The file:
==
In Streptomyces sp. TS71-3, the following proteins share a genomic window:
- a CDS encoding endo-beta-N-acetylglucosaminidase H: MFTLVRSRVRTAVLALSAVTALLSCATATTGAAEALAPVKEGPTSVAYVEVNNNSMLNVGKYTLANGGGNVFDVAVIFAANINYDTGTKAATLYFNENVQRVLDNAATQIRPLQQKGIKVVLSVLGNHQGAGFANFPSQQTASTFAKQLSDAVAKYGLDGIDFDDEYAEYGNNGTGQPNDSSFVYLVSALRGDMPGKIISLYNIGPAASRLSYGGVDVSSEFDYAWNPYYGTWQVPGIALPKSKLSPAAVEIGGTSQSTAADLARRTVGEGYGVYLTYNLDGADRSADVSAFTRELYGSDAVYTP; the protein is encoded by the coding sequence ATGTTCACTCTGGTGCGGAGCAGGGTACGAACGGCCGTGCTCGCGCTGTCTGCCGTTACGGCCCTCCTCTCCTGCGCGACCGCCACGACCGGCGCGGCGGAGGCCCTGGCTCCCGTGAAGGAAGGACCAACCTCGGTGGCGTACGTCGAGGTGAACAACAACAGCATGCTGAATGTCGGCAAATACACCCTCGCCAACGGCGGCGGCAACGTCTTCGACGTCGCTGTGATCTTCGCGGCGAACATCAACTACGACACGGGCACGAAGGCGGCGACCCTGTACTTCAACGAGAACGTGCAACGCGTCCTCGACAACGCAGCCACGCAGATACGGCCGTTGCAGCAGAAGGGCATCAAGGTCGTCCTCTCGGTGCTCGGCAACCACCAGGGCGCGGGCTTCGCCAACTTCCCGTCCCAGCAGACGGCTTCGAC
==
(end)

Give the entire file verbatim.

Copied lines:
In Streptomyces sp. TS71-3, the following proteins share a genomic window:
- a CDS encoding endo-beta-N-acetylglucosaminidase H: MFTLVRSRVRTAVLALSAVTALLSCATATTGAAEALAPVKEGPTSVAYVEVNNNSMLNVGKYTLANGGGNVFDVAVIFAANINYDTGTKAATLYFNENVQRVLDNAATQIRPLQQKGIKVVLSVLGNHQGAGFANFPSQQTASTFAKQLSDAVAKYGLDGIDFDDEYAEYGNNGTGQPNDSSFVYLVSALRGDMPGKIISLYNIGPAASRLSYGGVDVSSEFDYAWNPYYGTWQVPGIALPKSKLSPAAVEIGGTSQSTAADLARRTVGEGYGVYLTYNLDGADRSADVSAFTRELYGSDAVYTP; the protein is encoded by the coding sequence ATGTTCACTCTGGTGCGGAGCAGGGTACGAACGGCCGTGCTCGCGCTGTCTGCCGTTACGGCCCTCCTCTCCTGCGCGACCGCCACGACCGGCGCGGCGGAGGCCCTGGCTCCCGTGAAGGAAGGACCAACCTCGGTGGCGTACGTCGAGGTGAACAACAACAGCATGCTGAATGTCGGCAAATACACCCTCGCCAACGGCGGCGGCAACGTCTTCGACGTCGCTGTGATCTTCGCGGCGAACATCAACTACGACACGGGCACGAAGGCGGCGACCCTGTACTTCAACGAGAACGTGCAACGCGTCCTCGACAACGCAGCCACGCAGATACGGCCGTTGCAGCAGAAGGGCATCAAGGTCGTCCTCTCGGTGCTCGGCAACCACCAGGGCGCGGGCTTCGCCAACTTCCCGTCCCAGCAGACGGCTTCGAC